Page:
by Annys Shin for The Washington Post

September 20, 2011


Lenders may have foreclosed on hundreds of homeowners in Prince William County, Manassas and Manassas Park using unreliable, “robo-signed” documents, according to a report by the group Virginians Organized for Interfaith Community Engagement.

Virginia has one of the fastest foreclosure processes in the nation. And Prince William was one of the first and hardest-hit areas of the Washington region in the foreclosure crisis. More than 10 percent of households in the county went into foreclosure between 2004 and 2009, VOICE said. Concerns about bogus paperwork led several banks and states last year to temporarily halt foreclosures.

A team of more than 30 VOICE volunteers found widespread irregularities in a random selection of more than 1,600 real estate records, which amount to 10 percent of the foreclosures filed between 2004 and 2009, when foreclosures in Prince William peaked. They found that one employee of a loan processing firm based in Jacksonville, Fla., signed foreclosure documents as an official for seven different banks. They also found mismatched signatures for the same notary public.

“Robo- signing and the speed of the foreclosure process in Virginia have hurt homeowners,” said the Rev. Clyde Ellis, senior pastor of Mount Olive Baptist Church in Woodbridge. “There is no way to know how many could have avoided foreclosure if the process simply worked.”

Luis Lemus, 19, of Dale City, who was one of the volunteers, said his family is facing foreclosure after their lender, JP Morgan Chase, lost their loan modification documents.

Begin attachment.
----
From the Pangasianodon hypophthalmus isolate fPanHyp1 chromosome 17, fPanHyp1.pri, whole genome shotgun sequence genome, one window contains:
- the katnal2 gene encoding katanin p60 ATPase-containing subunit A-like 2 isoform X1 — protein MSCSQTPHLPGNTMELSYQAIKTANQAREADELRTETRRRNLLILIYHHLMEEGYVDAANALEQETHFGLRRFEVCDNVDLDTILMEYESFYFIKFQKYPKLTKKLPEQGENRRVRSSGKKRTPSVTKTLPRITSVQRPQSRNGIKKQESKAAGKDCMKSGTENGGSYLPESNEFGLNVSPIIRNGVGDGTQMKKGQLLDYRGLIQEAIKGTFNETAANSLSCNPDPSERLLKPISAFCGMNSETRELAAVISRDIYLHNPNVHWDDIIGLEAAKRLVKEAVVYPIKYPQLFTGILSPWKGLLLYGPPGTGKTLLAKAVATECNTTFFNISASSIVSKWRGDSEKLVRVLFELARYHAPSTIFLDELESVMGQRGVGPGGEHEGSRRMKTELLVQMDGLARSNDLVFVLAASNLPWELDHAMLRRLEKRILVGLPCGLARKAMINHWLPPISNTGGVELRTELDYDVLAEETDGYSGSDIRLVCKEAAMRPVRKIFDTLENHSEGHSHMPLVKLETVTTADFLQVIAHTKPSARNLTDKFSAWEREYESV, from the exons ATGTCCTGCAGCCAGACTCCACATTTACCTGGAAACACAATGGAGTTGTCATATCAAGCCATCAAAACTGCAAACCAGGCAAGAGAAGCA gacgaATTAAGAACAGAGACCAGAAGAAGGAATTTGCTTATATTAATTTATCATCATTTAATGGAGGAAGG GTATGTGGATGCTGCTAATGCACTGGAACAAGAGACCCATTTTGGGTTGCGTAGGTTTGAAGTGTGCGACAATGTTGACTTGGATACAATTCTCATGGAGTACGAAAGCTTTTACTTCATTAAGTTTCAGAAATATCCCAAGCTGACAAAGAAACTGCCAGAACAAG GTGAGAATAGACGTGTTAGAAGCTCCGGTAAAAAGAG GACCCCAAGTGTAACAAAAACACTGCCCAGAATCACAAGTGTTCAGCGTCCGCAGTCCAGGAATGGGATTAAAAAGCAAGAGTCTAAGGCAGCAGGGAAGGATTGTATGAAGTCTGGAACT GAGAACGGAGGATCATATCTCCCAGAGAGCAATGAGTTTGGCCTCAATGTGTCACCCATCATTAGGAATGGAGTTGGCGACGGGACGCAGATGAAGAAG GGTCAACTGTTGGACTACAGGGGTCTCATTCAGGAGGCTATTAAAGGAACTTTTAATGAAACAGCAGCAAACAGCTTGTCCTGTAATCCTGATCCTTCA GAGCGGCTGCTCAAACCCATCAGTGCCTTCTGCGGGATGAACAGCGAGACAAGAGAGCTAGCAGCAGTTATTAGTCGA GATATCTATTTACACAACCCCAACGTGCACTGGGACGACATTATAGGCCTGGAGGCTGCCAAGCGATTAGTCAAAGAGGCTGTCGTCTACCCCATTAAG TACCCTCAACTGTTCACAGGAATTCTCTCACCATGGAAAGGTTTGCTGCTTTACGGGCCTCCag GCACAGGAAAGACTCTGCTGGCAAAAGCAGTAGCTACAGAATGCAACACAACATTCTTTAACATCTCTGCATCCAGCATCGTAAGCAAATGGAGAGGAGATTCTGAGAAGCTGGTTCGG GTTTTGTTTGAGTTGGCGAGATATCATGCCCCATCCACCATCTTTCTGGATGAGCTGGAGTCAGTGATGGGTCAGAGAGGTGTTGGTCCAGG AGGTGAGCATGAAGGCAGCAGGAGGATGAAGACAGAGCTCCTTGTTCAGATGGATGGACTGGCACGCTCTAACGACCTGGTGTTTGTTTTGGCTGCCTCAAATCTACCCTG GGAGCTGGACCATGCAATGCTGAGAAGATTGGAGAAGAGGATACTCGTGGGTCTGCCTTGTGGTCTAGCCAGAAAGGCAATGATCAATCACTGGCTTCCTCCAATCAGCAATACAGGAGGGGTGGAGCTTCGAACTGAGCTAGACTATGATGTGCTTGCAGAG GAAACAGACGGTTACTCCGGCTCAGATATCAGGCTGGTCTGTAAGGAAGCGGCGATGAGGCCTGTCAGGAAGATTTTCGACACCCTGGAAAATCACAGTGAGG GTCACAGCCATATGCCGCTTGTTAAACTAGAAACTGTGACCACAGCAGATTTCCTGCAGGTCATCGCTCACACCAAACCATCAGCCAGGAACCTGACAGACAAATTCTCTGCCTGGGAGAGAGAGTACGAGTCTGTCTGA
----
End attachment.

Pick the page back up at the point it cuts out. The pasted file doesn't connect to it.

The bank, he said, “held families like mine to high standards” yet fell short of them when initiating foreclosures.

His parents bought their house in 2001 but obtained a loan modification in 2009 after a loss of income. A year later, Luis Lemus’s father, Edgar, received a letter from the bank saying it had no record of the modification and threatening foreclosure.

Edgar Lemus, 51, said the family is determined to avoid losing their home. “We have all the savings in this house,” he said.

The foreclosure paperwork problems are a legacy of the housing boom, when mortgages were sold, resold and bundled into securities at such a rapid clip that there was often not enough time to file the proper documents at local courthouses. In some states, homeowners have successfully challenged their foreclosures, arguing that lenders did not have the documents to show that they owned their loan. But judges in Virginia have so far sided with lenders and loan processors.

About a quarter of the foreclosures reviewed by the VOICE volunteers were initiated by officials with the Mortgage Electronic Registration Systems (MERS), a Reston-based firm that tracks more than 65 million mortgages nationwide and helps lenders quickly reassign loans as they are sold from one bank to another.

In July, a Circuit Court judge ruled that MERS has the right to act on behalf of lenders.

Chris Brown, the Alexandria attorney who represented the homeowners in that case, said homeowners in Virginia will continue to challenge foreclosures until the Supreme Court of Virginia weighs in.

“You can’t slap together documents and take people’s houses,” he said. “It’s going to come to a head.”